AMC found a niche when America's Big Three automakers went all out for space age style and gas guzzling V-8s in the 1950s. American drivers had few options. Kaiser introduced a weird little Porky Pig coupe called the Henry J. Hudson built a runty little over-priced and under-powered steel box that showed their sense of humor when they named it the Jet. Both offerings flopped and the companies were soon out of the car business entirely.
All but alone in the market for small cars, American Motor Corporation’s modest little Rambler and Studebaker’s compact Lark found profitable niches. Even AMC's biggest models were medium-sized preachers’ cars that served as practical, efficient transportation, somewhat like American Volvos.
A tsunami of baby boomers crested as the sixties peaked. The kids wanted something fresher and sportier than the bloated bulgemobiles their parents drove. Chevrolet's red hot Corvair Monza, a sporty coupe with bucket seats and a floor shift, found the sweet spot. Proving that it’s often the second guy to exploit an idea who takes it to the bank, Ford's Mustang cleaned up the youth market that Monza had discovered and blew a large hole in the Corvair’s sales charts.
When Ford's Mustang sold more cars in a year than AMC's entire line, the Kenosha, Wisconsin automaker took notice. AMC introduced the Marlin, a fastback version of its mid-sized Classic model that missed the mark by a mile. It was too large to compete with the Mustang. Realizing its mistake, the company set to work on a proper pony car and introduced the Javelin for 1968. Offered with either a straight six cylinder or a 290 cubic inch V-8, it was still a slightly larger car than its competition and offered a roomier interior. An optional “Go Package” offered a 284 horsepower V-8 and disc brakes.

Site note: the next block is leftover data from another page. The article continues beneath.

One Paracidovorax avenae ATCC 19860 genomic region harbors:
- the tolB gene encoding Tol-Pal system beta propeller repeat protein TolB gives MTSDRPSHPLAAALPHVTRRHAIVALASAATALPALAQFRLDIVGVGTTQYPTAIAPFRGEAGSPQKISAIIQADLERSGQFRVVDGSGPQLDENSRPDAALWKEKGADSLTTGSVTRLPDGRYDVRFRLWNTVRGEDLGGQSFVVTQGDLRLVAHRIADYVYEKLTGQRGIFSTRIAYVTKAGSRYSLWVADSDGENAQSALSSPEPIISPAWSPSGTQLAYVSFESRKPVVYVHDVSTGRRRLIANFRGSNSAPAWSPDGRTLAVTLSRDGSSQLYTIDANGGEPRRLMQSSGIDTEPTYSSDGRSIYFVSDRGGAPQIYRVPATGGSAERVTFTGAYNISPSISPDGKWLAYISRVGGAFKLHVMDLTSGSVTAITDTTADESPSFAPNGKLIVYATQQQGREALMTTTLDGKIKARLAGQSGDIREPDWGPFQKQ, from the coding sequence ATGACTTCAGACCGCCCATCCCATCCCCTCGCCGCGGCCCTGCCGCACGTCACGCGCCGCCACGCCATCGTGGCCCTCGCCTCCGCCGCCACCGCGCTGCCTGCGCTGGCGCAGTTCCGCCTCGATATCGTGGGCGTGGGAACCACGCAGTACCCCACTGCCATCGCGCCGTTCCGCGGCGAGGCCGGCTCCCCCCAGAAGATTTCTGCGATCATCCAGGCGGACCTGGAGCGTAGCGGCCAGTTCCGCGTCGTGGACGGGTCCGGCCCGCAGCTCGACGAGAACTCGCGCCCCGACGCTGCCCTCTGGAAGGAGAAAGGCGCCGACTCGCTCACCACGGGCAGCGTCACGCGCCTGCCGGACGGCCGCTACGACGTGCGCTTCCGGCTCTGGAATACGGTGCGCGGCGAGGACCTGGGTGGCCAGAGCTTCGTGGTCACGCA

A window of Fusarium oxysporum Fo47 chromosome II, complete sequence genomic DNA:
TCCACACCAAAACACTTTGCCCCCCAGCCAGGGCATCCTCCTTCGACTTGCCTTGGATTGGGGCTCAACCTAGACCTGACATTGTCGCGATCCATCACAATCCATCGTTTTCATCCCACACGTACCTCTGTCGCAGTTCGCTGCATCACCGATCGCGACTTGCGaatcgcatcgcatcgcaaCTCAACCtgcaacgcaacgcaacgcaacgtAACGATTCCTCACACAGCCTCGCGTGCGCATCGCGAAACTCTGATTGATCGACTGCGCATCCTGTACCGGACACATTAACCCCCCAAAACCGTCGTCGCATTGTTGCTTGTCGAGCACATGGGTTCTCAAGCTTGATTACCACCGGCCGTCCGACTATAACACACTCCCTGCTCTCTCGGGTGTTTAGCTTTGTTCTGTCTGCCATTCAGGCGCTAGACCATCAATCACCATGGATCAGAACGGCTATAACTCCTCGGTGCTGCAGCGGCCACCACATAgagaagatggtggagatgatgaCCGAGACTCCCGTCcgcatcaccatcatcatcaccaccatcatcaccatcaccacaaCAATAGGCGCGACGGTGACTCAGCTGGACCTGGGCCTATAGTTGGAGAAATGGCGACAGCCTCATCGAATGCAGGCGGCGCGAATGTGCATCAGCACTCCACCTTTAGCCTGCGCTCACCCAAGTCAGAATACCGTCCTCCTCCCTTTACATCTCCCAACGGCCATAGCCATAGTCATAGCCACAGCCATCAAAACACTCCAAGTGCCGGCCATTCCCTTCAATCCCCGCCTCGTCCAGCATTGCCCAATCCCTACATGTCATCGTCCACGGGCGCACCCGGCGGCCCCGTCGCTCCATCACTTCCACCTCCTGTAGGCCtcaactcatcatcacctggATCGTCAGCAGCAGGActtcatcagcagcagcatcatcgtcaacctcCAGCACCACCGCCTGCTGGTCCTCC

Frugal, practical, automaker AMC finally busted a move and went racing in order to promote its Johnny-come-lately pony. SCCA race teams helmed by Donahue and Penske had mixed results but set a new standard for durability; the Javelin was the only car in the series to finish all the races with all its entries.
AMC later introduced a shortened two-seat Javelin derivative named AMX. The bulldog-square sports car was made in limited numbers and remains a hot collectible to this day.
With a total production of just 124,009 Javelins spread over 7 years in two distinct series (1968-70 and 1970-74), AMC’s Javelin might be the rarest of the pony cars. At its peak, Ford’s Mustang sold that many cars on an off Sunday. Today, AMC Javelins are affordable classics that always stand out in car shows’ seas of vintage Mustangs and Camaros.
Written by Jim Cherry